Not more than a month because you need numbers, and you need to know who’s making up those numbers to draw your seating charts, because you’ll be amazed how quickly it will be borne in upon you that you and you alone are the glue holding together a social fabric more complicated than Game Of Thrones.

You also need to know dietary issues, restrictions, preferences, and allergies before you can put in final orders with your caterer.

Yes, you do. Because a caterer who suddenly has two vegans, one halal alternative, one non-vegan but gluten-allergic and one that goes into anaphylactic shock in the presence of oranges is a very irritated caterer. Which means somebody important in a foul mood and control of a lot of big knives on your big day.

Yes, absolutely, it would be easier to create a handful of curated WhatsApp groups and deal with the business in the handful of heartbeats it takes for people to ping you back with an “OMG – of course we’ll be there!”

But ease is not in any sense what wedding etiquette is about. Wedding etiquette is about ceremony, about making memories, and frankly, on some fundamental level, it’s about stationery you know people are going to want to keep for years.

Now, in the modern era, there’s nothing to stop you from creating the carefully curated WhatsApp groups (curated to preserve and protect family harmony, friend-group ease, and so on), to give an initial “Save the date” notice using modern technology.

That will also give you some sense of how many people are likely to RSVP, so you can start at least preliminary work on all the planning you need to do before sending out your official wedding invitation.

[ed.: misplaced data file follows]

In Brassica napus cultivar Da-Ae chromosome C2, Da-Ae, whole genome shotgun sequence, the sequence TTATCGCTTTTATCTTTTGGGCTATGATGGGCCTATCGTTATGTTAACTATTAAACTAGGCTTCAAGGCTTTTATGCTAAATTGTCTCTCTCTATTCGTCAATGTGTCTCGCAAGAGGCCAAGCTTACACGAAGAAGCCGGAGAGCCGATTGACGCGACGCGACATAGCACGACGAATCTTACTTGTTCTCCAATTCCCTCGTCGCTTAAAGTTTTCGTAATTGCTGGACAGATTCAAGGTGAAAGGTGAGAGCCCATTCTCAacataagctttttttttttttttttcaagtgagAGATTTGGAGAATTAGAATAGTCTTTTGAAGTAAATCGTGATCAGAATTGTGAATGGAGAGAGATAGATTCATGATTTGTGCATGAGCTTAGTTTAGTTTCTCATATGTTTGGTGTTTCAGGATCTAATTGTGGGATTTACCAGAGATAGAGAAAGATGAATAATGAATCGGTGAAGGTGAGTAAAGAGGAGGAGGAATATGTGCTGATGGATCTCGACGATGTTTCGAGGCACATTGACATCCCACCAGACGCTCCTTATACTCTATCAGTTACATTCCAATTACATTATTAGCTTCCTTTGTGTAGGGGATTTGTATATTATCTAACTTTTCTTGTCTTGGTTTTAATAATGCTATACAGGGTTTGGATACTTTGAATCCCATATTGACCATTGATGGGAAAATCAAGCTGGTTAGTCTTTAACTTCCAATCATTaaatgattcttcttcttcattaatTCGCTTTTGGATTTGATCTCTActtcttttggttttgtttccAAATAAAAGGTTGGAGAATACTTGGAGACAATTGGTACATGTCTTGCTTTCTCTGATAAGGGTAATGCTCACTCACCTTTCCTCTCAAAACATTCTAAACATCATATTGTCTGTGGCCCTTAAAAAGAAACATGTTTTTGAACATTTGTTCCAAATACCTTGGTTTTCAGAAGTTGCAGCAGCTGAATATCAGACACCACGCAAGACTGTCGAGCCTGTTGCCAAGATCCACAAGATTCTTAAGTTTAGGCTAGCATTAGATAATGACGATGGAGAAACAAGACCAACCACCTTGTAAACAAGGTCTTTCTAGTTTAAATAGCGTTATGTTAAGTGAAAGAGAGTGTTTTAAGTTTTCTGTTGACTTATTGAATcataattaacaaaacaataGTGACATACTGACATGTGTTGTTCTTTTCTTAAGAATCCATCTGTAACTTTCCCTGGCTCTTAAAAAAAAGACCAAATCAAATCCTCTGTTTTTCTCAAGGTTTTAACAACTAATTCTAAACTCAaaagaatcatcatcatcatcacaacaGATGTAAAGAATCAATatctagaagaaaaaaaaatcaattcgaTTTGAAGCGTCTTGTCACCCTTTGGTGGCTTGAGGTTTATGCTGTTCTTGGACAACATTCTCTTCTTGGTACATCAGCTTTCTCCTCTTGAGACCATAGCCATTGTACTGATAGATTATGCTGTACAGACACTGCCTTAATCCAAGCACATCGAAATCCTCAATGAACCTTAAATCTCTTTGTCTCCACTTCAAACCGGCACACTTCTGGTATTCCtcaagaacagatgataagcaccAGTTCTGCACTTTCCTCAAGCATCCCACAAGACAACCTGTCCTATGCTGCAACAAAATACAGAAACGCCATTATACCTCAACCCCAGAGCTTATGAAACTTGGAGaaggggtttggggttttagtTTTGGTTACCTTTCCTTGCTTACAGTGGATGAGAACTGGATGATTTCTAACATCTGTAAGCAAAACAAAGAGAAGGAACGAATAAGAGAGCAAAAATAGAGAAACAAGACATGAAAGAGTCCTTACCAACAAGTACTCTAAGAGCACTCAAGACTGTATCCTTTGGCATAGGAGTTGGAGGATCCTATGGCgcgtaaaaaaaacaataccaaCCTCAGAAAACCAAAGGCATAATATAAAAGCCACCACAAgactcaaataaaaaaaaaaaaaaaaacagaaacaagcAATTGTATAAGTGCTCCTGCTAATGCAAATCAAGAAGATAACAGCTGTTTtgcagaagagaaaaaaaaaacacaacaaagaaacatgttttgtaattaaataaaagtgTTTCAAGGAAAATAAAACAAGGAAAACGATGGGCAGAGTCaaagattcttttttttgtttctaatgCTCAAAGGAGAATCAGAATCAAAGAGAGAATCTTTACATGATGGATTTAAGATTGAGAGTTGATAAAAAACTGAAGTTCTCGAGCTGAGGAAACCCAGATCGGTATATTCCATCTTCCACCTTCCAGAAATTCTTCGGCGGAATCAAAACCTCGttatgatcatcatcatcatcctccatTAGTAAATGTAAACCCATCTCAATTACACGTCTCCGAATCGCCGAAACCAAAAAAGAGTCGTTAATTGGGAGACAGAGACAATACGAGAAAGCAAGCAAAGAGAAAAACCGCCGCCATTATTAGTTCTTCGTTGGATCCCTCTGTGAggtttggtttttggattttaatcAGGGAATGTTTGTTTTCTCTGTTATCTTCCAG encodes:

In fact, at the risk of angering the wedding planner gods, we’d suggest a slight alteration to traditional wedding invitation etiquette, to preserve the sanity of the wedding party, and to let friends and family plan ahead, and save if they need to.

We’d suggest that as soon as you know you have your venue and your time, send out your electronic precursors as a budget-friendly alternative to the “Save the date” stationery.

Give them as much detail as you can at that point, so they know if they’re going to have to book flights, take more than a day off work, search for outfits that fit your theme, etc. Seriously, advance notice on this makes for happier guests and a less stressed event all round.

Once you have all the rest in place – the website, the wedding list, etc – choose your stationery, and with your curated WhatsApp responses giving you an idea of how many people are likely to respond within your budget, send out your wedding invitations.

Ideally, we’d say maybe double the traditional timeline. If you go for 12-16 weeks (3-4 months), rather than the traditional 6-8 weeks (1.5-2 months), it allows some slack into the system, meaning your caterers, venue staff, accommodation-providers, and travel firms (if you’re hiring particular cars, etc) can give you a smoother experience all around.  

Besides, that leaves you plenty of time to send your rehearsal dinner invitations…